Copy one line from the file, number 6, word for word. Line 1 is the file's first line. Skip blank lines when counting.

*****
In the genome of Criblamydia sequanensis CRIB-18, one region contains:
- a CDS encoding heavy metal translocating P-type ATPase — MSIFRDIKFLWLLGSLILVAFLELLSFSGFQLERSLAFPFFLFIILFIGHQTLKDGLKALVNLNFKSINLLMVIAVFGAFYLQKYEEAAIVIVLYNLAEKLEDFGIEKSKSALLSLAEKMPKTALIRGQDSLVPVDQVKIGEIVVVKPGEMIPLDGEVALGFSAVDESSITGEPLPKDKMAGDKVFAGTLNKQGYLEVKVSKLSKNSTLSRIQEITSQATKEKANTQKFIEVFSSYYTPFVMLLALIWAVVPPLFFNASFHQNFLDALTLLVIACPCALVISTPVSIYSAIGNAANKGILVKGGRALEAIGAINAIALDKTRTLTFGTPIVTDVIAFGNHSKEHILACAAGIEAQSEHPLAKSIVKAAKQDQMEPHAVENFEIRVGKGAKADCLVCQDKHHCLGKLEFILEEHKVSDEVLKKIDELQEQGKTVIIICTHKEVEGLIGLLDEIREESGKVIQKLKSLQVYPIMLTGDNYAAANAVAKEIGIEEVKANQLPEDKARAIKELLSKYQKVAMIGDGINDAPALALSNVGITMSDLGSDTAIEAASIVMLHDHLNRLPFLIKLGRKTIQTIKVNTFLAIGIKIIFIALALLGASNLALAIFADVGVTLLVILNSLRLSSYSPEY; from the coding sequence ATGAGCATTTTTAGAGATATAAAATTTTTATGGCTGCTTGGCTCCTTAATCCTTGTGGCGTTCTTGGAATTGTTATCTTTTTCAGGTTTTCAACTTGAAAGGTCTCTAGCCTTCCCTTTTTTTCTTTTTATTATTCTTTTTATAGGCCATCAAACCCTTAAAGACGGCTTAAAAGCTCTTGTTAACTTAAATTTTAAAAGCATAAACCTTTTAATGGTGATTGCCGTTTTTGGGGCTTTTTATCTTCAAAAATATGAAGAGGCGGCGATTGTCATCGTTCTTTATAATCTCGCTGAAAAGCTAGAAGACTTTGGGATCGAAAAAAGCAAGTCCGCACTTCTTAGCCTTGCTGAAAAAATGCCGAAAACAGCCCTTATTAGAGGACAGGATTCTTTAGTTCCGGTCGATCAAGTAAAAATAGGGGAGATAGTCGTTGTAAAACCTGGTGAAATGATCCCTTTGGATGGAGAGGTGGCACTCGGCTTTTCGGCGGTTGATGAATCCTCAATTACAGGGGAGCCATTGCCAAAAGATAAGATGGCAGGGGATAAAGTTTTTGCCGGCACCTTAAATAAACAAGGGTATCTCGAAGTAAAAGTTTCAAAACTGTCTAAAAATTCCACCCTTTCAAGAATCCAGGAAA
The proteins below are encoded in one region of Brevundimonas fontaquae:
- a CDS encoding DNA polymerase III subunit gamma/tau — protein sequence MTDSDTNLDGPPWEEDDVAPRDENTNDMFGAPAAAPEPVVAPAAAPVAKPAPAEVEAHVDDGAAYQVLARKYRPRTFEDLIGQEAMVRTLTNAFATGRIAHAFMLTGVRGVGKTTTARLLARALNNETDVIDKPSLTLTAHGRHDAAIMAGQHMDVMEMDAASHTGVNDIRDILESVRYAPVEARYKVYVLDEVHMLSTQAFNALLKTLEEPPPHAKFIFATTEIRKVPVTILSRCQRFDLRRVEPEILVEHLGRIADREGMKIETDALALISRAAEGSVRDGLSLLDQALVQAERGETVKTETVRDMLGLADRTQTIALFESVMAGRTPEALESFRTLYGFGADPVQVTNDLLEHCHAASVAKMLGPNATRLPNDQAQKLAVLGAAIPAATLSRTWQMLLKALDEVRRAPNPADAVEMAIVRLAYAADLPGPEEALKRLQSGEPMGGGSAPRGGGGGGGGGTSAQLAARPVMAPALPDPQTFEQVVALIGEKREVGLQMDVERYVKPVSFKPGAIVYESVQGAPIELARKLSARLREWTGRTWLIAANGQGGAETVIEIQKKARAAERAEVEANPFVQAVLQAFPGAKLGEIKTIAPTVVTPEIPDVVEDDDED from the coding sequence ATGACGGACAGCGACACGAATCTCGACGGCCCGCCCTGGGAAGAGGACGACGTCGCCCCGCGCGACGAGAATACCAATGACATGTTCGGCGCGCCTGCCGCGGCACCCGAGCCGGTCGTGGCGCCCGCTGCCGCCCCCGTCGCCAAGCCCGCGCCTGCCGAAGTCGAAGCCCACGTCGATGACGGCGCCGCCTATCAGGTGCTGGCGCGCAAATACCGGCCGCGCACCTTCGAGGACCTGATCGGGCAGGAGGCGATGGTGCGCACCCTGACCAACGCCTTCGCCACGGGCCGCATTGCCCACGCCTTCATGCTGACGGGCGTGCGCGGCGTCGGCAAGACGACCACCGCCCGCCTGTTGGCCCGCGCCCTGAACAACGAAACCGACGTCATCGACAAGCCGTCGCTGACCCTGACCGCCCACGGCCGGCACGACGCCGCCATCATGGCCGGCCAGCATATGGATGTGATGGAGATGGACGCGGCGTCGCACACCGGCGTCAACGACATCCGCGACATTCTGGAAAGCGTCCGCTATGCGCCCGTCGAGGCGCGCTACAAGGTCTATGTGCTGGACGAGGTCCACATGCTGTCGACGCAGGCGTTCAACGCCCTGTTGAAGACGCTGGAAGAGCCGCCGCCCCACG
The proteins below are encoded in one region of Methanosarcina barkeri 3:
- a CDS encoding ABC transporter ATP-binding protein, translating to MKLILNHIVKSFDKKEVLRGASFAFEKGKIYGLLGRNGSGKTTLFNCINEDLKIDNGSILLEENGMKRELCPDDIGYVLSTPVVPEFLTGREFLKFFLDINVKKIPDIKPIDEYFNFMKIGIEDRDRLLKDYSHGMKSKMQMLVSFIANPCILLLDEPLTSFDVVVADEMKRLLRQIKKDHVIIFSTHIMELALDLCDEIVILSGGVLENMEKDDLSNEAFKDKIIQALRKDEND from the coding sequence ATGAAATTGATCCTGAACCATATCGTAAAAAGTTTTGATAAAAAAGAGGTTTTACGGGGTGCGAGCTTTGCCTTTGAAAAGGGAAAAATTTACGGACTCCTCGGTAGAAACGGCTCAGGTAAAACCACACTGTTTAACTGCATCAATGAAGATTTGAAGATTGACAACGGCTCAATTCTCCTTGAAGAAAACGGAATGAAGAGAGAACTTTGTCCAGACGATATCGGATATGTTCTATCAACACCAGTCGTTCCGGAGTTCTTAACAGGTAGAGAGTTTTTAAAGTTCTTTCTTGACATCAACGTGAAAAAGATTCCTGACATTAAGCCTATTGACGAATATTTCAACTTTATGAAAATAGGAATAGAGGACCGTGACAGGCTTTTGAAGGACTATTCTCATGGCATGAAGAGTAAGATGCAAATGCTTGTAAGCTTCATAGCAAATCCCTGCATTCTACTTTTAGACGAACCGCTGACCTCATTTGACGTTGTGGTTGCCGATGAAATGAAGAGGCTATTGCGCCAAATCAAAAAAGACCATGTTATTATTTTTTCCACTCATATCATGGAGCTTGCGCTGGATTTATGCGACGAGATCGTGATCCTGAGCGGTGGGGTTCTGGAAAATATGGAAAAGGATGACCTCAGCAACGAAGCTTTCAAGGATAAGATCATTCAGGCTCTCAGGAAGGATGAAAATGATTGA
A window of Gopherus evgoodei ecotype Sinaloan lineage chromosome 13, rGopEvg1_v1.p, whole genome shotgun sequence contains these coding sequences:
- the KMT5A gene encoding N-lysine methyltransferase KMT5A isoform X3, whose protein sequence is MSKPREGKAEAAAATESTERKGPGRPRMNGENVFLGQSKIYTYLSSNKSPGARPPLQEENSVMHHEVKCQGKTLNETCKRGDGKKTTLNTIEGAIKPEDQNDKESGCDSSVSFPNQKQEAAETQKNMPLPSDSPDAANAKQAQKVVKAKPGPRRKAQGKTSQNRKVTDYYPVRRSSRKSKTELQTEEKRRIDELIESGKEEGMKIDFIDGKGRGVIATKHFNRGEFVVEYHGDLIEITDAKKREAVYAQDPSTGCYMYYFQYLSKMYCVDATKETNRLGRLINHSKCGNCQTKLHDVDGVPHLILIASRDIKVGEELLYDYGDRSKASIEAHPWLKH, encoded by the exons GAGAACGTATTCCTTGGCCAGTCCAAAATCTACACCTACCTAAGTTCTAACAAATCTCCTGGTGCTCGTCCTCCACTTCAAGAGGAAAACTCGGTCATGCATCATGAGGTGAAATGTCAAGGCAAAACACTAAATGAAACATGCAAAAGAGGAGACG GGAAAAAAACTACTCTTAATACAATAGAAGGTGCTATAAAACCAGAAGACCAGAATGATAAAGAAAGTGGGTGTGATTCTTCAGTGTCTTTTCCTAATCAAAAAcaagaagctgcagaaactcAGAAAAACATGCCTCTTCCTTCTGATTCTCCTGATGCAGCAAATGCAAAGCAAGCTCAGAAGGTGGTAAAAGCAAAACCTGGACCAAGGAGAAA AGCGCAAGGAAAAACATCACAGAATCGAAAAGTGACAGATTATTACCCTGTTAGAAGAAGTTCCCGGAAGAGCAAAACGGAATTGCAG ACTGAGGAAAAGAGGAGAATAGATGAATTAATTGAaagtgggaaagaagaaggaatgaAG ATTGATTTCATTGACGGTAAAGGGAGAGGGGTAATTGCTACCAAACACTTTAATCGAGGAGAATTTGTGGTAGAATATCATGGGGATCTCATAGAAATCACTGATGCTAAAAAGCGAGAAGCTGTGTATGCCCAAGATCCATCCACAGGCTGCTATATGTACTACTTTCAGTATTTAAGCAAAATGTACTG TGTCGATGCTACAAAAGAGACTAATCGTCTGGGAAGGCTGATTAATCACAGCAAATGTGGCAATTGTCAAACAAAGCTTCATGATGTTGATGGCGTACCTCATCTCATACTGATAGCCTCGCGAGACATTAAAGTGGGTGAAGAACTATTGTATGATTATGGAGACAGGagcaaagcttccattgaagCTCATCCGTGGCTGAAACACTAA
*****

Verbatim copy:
- a CDS encoding ABC transporter ATP-binding protein, translating to MKLILNHIVKSFDKKEVLRGASFAFEKGKIYGLLGRNGSGKTTLFNCINEDLKIDNGSILLEENGMKRELCPDDIGYVLSTPVVPEFLTGREFLKFFLDINVKKIPDIKPIDEYFNFMKIGIEDRDRLLKDYSHGMKSKMQMLVSFIANPCILLLDEPLTSFDVVVADEMKRLLRQIKKDHVIIFSTHIMELALDLCDEIVILSGGVLENMEKDDLSNEAFKDKIIQALRKDEND from the coding sequence ATGAAATTGATCCTGAACCATATCGTAAAAAGTTTTGATAAAAAAGAGGTTTTACGGGGTGCGAGCTTTGCCTTTGAAAAGGGAAAAATTTACGGACTCCTCGGTAGAAACGGCTCAGGTAAAACCACACTGTTTAACTGCATCAATGAAGATTTGAAGATTGACAACGGCTCAATTCTCCTTGAAGAAAACGGAATGAAGAGAGAACTTTGTCCAGACGATATCGGATATGTTCTATCAACACCAGTCGTTCCGGAGTTCTTAACAGGTAGAGAGTTTTTAAAGTTCTTTCTTGACATCAACGTGAAAAAGATTCCTGACATTAAGCCTATTGACGAATATTTCAACTTTATGAAAATAGGAATAGAGGACCGTGACAGGCTTTTGAAGGACTATTCTCATGGCATGAAGAGTAAGATGCAAATGCTTGTAAGCTTCATAGCAAATCCCTGCATTCTACTTTTAGACGAACCGCTGACCTCATTTGACGTTGTGGTTGCCGATGAAATGAAGAGGCTATTGCGCCAAATCAAAAAAGACCATGTTATTATTTTTTCCACTCATATCATGGAGCTTGCGCTGGATTTATGCGACGAGATCGTGATCCTGAGCGGTGGGGTTCTGGAAAATATGGAAAAGGATGACCTCAGCAACGAAGCTTTCAAGGATAAGATCATTCAGGCTCTCAGGAAGGATGAAAATGATTGA